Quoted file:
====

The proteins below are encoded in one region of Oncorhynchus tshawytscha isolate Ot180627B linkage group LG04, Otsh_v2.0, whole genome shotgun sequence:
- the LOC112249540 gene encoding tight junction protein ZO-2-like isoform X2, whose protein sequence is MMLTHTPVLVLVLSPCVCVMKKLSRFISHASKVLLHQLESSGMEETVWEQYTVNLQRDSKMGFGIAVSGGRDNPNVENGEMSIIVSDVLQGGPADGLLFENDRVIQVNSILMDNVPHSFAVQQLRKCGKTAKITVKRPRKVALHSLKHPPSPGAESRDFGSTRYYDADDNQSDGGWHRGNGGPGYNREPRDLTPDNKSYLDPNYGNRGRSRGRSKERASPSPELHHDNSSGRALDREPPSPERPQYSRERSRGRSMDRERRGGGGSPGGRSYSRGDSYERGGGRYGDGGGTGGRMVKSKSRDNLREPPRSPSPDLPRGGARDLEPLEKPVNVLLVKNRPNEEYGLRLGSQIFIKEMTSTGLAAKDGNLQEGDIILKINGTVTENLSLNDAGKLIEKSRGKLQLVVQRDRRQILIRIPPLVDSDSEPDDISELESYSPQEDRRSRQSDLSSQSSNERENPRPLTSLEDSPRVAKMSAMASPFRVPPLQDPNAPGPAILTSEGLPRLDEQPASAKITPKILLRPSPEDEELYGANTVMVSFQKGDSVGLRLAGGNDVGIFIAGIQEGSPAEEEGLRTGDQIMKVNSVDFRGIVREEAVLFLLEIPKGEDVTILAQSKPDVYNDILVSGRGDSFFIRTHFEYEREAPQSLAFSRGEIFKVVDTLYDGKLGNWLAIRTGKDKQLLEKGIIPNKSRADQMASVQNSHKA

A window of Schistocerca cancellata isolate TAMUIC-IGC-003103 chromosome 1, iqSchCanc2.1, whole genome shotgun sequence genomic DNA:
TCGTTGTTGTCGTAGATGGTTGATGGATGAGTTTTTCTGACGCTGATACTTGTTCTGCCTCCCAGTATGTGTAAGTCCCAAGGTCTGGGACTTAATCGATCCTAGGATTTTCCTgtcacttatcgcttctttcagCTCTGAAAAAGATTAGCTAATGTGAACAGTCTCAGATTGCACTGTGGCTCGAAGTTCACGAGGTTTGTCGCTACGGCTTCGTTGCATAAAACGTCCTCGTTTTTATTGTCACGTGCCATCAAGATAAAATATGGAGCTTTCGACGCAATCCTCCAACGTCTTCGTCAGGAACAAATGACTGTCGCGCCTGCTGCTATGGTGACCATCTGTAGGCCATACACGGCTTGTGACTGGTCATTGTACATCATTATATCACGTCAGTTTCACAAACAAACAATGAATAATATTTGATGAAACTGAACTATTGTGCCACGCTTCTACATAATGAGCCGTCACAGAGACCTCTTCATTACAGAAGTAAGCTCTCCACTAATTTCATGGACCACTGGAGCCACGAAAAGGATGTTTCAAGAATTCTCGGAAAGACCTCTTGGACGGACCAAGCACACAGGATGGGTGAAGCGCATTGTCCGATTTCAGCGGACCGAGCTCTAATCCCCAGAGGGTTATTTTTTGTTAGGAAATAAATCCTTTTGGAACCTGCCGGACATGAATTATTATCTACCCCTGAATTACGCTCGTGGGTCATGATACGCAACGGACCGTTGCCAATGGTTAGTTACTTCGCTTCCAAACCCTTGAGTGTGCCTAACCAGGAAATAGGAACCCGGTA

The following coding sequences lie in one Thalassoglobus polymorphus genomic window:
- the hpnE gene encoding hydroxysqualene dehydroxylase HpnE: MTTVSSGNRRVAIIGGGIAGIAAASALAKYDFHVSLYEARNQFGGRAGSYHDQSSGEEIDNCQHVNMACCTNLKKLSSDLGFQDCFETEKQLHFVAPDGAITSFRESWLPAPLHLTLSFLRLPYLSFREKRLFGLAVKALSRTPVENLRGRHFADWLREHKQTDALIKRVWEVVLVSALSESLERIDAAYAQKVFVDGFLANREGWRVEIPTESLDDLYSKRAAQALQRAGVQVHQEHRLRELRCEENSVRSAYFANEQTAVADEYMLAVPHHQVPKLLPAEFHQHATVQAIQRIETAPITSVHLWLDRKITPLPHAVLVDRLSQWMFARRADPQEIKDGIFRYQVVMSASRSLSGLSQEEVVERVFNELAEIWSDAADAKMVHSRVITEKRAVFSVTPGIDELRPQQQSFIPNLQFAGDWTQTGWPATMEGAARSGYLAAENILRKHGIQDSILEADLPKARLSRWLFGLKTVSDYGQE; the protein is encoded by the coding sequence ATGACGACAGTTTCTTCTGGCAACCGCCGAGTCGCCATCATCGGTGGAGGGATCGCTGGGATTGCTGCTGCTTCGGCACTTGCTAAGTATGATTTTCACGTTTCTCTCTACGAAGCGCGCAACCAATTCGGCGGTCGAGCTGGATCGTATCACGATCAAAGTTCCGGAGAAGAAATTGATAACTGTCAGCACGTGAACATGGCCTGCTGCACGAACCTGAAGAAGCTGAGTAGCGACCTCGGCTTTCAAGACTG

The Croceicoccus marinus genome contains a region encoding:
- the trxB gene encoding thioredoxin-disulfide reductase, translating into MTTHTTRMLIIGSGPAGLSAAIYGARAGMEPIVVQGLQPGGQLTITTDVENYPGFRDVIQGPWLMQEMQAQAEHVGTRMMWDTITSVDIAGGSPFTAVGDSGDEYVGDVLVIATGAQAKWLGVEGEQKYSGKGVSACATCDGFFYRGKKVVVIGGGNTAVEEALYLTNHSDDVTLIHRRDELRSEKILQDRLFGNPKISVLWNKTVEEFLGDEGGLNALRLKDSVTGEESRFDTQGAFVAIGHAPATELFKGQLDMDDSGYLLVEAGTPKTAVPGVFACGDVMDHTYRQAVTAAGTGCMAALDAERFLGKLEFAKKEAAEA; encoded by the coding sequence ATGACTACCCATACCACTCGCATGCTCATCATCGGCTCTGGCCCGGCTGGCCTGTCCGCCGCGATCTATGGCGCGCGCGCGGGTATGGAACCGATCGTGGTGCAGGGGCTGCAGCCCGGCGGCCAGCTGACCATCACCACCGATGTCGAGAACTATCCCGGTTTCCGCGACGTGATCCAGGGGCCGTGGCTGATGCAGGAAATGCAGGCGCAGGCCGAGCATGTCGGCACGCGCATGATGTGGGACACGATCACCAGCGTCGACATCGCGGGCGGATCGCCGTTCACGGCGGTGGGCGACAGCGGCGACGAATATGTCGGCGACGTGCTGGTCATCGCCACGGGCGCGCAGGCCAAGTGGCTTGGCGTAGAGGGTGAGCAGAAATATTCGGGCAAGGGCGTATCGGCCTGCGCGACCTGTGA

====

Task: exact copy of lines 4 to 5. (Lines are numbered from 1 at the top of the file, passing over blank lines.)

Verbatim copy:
TCGTTGTTGTCGTAGATGGTTGATGGATGAGTTTTTCTGACGCTGATACTTGTTCTGCCTCCCAGTATGTGTAAGTCCCAAGGTCTGGGACTTAATCGATCCTAGGATTTTCCTgtcacttatcgcttctttcagCTCTGAAAAAGATTAGCTAATGTGAACAGTCTCAGATTGCACTGTGGCTCGAAGTTCACGAGGTTTGTCGCTACGGCTTCGTTGCATAAAACGTCCTCGTTTTTATTGTCACGTGCCATCAAGATAAAATATGGAGCTTTCGACGCAATCCTCCAACGTCTTCGTCAGGAACAAATGACTGTCGCGCCTGCTGCTATGGTGACCATCTGTAGGCCATACACGGCTTGTGACTGGTCATTGTACATCATTATATCACGTCAGTTTCACAAACAAACAATGAATAATATTTGATGAAACTGAACTATTGTGCCACGCTTCTACATAATGAGCCGTCACAGAGACCTCTTCATTACAGAAGTAAGCTCTCCACTAATTTCATGGACCACTGGAGCCACGAAAAGGATGTTTCAAGAATTCTCGGAAAGACCTCTTGGACGGACCAAGCACACAGGATGGGTGAAGCGCATTGTCCGATTTCAGCGGACCGAGCTCTAATCCCCAGAGGGTTATTTTTTGTTAGGAAATAAATCCTTTTGGAACCTGCCGGACATGAATTATTATCTACCCCTGAATTACGCTCGTGGGTCATGATACGCAACGGACCGTTGCCAATGGTTAGTTACTTCGCTTCCAAACCCTTGAGTGTGCCTAACCAGGAAATAGGAACCCGGTA

The following coding sequences lie in one Thalassoglobus polymorphus genomic window: